• Idaho Democratic (caucus) — Howard Dean 11% John Edwards 22% (6) – John Kerry 54% (12) Dennis Kucinich 6%
    • Utah Democratic (primary) – Wesley Clark 1% Howard Dean 4% John Edwards 30% (3) – John Kerry 55% (5) Dennis Kucinich 7% Joseph Lieberman 1% –
  • February 29, 2004: Last Democratic Candidates debate.
  • March 1, 2004: Delaware Republican caucuses (through May 15 — State convention), Kansas Republican caucuses (through June 15)
  • March 2, 2004: Super Tuesday, or Super Tuesday II (nine states holding primaries and Minnesota caucusing) California primary, Connecticut primary (Republican canceled), Georgia primary, Maryland primary, Massachusetts primary, Minnesota caucuses (both parties), New York primary (Republican canceled), Ohio primary, Rhode Island primary, Vermont primary. Kerry wins California, Connecticut, Georgia, Maryland, Massachusetts, Minnesota, New York, Ohio and Rhode Island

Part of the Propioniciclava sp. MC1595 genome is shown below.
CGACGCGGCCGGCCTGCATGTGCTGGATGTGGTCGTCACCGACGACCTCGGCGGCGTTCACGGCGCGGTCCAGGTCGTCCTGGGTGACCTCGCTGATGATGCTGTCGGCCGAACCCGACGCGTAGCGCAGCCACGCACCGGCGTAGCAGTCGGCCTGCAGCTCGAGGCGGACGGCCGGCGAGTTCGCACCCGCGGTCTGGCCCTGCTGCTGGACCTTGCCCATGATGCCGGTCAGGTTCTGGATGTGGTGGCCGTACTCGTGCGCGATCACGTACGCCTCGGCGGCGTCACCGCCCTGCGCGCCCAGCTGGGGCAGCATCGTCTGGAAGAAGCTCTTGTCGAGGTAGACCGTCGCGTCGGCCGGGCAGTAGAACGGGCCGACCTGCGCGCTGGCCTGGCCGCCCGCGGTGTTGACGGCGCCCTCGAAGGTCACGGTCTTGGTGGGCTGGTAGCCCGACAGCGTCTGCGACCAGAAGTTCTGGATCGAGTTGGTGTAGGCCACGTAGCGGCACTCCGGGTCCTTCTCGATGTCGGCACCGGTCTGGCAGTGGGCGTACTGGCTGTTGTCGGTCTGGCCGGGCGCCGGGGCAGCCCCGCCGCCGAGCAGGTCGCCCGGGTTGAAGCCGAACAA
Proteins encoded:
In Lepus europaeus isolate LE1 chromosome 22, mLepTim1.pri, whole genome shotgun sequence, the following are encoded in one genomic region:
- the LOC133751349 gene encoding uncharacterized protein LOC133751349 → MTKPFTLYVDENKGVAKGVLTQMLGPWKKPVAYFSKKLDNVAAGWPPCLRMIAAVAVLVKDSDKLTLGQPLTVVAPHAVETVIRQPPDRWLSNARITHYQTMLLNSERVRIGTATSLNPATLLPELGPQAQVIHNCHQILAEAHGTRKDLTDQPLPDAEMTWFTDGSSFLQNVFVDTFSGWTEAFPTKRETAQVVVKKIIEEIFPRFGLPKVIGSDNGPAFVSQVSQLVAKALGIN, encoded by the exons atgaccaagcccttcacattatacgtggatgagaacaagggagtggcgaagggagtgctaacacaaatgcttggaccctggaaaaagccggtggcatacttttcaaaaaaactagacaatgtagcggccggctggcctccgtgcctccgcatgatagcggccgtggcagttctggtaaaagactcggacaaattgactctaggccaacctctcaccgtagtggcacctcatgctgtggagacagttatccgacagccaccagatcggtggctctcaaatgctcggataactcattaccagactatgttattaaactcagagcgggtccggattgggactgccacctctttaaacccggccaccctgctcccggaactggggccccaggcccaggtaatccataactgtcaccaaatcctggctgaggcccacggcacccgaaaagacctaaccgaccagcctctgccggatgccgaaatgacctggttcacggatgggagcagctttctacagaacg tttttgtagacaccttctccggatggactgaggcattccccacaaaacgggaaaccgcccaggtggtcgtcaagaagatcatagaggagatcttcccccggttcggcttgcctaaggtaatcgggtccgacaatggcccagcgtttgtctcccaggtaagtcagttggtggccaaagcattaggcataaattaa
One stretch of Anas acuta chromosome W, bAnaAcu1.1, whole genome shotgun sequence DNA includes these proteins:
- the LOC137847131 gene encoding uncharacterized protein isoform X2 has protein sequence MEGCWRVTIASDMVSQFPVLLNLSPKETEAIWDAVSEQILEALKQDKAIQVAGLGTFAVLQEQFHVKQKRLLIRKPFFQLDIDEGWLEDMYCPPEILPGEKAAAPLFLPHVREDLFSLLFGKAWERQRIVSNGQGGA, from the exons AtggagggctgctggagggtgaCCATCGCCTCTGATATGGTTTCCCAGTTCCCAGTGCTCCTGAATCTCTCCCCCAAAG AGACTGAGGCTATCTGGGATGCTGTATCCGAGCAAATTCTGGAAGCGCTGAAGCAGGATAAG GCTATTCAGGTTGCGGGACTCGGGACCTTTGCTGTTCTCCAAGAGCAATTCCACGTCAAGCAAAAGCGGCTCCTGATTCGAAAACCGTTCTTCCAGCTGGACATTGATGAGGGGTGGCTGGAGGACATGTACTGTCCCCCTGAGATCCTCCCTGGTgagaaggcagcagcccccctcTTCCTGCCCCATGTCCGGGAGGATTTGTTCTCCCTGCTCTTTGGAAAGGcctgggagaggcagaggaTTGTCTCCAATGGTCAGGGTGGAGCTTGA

• California Democratic (primary) Carol Moseley Braun 1% Wesley Clark 2% Howard Dean 4% John Edwards 20% (82) Richard Gephardt 1% John Kerry 64% (288) Dennis Kucinich 5% Joseph Lieberman 2% Al Sharpton 4%;
    • Connecticut Democratic (primary) – Wesley Clark 1% Howard Dean 4% John Edwards 24% (14) – John Kerry 58% (35) Dennis Kucinich 3% Joseph Lieberman 5% Al Sharpton 3%;
    • Georgia Democratic (primary) – Wesley Clark 1% Howard Dean 2% John Edwards 42% (32) – John Kerry 47% (37) Dennis Kucinich 1% Joseph Lieberman 1% Al Sharpton 6%;